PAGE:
Friday, September 02, 2016

Elsevier launches

Elsevier (RELX Group) has seen a lot of publicity this week again. After the patent on peer review earlier this week, today I learned from Max Kemman about the website. This is great! Finding data (think FAIR, doi:10.1038/sdata.2016.18) is hard. Elixir Europe aims at fixing this, and working on open standards to have data explain itself, e.g. adoption of But an entry point that finds information is still very much welcome. Like the search interface for eNanoMapper that indexes information from multiple data sources (well, two at this moment, including the server).

For scientific information this doesn't exist; we have to do with tools like Google Scholar and Google Images. Both are pretty brilliant and allow you to filter on things, besides your regular keyword search. Of course, what we really need is an ontology-backed search, which Google seamlessly integrates under the hood, e.g. using the aforementioned

Now, particularly for my teaching roles, I am frequently looking for material for slides, to support my message. Then, Google Images is great, as it allows me to filter for images that I am allowed to use, reuse, and even modify (e.g. highlight part of the image). Now, I know that some jurisdictions (like the USA) have more elaborate rules about fair use in education, but these rules are too often challenged and money, DRM, etc, limit those rights. Let alone scary, proposed European legislation (follow Julia Reda!).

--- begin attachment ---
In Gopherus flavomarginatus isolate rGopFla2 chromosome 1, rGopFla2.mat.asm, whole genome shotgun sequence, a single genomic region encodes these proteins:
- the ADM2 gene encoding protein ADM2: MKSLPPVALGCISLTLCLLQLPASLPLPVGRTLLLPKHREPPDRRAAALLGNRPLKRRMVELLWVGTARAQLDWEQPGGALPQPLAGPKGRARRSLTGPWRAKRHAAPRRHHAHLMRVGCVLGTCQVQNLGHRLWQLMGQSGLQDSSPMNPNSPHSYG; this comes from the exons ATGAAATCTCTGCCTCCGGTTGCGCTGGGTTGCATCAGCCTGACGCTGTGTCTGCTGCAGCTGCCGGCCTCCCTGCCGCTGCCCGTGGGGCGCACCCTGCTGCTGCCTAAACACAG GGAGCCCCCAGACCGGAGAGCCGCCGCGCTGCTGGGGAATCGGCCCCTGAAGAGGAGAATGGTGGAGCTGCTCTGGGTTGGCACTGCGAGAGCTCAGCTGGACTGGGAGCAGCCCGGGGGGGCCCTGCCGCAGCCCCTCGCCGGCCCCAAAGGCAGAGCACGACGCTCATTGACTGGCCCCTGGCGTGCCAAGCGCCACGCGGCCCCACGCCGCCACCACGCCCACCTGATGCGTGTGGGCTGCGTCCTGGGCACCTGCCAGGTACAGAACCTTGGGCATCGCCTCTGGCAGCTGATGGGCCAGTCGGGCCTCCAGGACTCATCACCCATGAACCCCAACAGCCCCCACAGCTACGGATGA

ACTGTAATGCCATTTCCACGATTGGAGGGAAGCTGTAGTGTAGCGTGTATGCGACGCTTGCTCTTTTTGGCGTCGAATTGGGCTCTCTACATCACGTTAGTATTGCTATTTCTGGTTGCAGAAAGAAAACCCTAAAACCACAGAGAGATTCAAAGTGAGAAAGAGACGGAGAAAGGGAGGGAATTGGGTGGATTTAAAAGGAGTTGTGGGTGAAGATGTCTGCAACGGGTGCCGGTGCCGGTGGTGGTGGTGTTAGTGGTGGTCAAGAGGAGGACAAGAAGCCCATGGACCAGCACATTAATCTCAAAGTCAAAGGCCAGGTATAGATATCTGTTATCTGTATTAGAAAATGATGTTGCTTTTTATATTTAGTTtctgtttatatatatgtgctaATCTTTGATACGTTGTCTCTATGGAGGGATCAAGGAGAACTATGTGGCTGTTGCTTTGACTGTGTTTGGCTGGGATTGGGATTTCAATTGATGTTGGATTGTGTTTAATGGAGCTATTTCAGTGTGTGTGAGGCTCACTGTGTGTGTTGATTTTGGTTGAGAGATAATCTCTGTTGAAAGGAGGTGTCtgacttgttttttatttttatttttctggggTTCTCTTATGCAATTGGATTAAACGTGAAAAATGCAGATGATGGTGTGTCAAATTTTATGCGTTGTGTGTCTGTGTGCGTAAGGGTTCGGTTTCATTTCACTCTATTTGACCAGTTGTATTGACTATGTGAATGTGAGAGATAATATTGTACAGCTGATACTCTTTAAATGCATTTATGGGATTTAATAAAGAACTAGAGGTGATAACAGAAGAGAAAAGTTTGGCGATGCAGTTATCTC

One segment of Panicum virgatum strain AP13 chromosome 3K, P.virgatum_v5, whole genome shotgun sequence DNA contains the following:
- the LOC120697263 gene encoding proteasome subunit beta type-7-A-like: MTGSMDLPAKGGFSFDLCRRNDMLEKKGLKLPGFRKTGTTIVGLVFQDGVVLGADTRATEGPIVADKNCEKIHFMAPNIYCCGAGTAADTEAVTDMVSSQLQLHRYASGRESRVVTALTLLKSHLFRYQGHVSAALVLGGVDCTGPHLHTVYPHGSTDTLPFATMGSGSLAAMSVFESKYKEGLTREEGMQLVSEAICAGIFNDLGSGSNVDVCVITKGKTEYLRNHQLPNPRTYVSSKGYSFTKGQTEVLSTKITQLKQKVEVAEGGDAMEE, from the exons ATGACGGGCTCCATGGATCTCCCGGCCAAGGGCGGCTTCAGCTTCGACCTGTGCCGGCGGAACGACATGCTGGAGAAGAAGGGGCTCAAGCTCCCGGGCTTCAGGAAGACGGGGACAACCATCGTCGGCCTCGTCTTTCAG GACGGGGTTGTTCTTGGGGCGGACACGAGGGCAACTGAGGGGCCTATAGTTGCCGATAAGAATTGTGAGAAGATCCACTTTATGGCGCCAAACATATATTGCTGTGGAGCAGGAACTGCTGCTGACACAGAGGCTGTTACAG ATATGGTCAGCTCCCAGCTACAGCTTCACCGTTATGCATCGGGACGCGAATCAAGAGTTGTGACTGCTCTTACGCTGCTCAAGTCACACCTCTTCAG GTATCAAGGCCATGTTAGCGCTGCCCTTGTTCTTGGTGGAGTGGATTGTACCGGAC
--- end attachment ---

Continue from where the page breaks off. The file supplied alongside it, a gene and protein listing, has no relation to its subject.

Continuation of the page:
So, I very much welcome this new effort! Search engine have a better track record than catalogs, like the Open Knowledge Foundation's DataHub. Of course, some repositories are getting so large, like FigShare, to a large extend by very active population by publishers like PLOS, they may soon become a single point of entry.

Anyway, Elsevier is looking for peer-review, which I give them for free (like I gave them free peer reviews until they crossed an internal, mental line, see The Cost of Knowledge). I can only hope that I am not violating their patent. Oh, and please don't look at the HTML of the website. You would certainly be violating their Terms of Use. They really need to talk to their lawyers; they're making a total mess of it.